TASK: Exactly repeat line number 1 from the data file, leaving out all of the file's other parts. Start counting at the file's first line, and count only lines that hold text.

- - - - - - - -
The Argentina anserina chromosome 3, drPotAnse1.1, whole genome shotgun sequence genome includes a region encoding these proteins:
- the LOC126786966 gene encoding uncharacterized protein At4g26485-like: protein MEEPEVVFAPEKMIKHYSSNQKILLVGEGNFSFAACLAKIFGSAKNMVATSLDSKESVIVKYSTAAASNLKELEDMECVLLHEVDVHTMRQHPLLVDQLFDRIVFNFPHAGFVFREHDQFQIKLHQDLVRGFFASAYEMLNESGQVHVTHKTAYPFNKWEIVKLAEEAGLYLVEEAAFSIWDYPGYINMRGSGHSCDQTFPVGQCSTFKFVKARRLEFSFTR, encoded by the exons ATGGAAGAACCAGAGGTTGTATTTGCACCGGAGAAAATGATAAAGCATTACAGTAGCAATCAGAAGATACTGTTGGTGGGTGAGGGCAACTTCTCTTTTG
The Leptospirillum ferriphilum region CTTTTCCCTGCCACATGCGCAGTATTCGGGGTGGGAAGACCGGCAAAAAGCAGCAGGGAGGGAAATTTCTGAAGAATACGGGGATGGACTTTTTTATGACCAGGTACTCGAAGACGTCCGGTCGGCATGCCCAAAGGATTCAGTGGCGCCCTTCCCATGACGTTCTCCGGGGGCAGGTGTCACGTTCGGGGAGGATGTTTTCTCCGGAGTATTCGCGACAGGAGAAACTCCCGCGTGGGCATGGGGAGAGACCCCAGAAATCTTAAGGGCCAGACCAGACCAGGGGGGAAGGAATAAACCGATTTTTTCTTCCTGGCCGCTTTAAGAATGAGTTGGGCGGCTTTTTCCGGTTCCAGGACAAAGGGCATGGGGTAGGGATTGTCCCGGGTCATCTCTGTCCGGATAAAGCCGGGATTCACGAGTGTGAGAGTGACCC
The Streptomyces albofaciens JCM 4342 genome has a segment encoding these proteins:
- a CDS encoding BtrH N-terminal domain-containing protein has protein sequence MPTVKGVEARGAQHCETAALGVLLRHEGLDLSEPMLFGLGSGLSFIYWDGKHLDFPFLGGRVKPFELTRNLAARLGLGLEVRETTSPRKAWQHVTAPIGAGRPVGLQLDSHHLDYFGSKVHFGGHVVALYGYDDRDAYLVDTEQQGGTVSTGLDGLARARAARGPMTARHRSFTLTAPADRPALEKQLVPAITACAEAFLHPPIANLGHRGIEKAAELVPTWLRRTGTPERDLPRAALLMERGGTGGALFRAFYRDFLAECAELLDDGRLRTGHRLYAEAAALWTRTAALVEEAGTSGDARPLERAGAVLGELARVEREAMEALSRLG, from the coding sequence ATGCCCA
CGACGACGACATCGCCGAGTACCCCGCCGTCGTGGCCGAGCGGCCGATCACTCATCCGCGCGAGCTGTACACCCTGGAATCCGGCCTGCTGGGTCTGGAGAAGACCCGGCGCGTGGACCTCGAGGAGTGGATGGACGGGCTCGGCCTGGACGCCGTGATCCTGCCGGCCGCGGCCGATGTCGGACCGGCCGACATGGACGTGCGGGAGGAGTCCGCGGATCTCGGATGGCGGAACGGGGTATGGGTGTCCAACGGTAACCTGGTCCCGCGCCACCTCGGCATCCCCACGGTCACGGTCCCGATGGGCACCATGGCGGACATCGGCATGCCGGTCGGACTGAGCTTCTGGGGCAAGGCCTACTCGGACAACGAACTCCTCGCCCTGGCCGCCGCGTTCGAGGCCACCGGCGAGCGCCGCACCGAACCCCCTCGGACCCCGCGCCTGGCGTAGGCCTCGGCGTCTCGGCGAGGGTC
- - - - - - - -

The Argentina anserina chromosome 3, drPotAnse1.1, whole genome shotgun sequence genome includes a region encoding these proteins: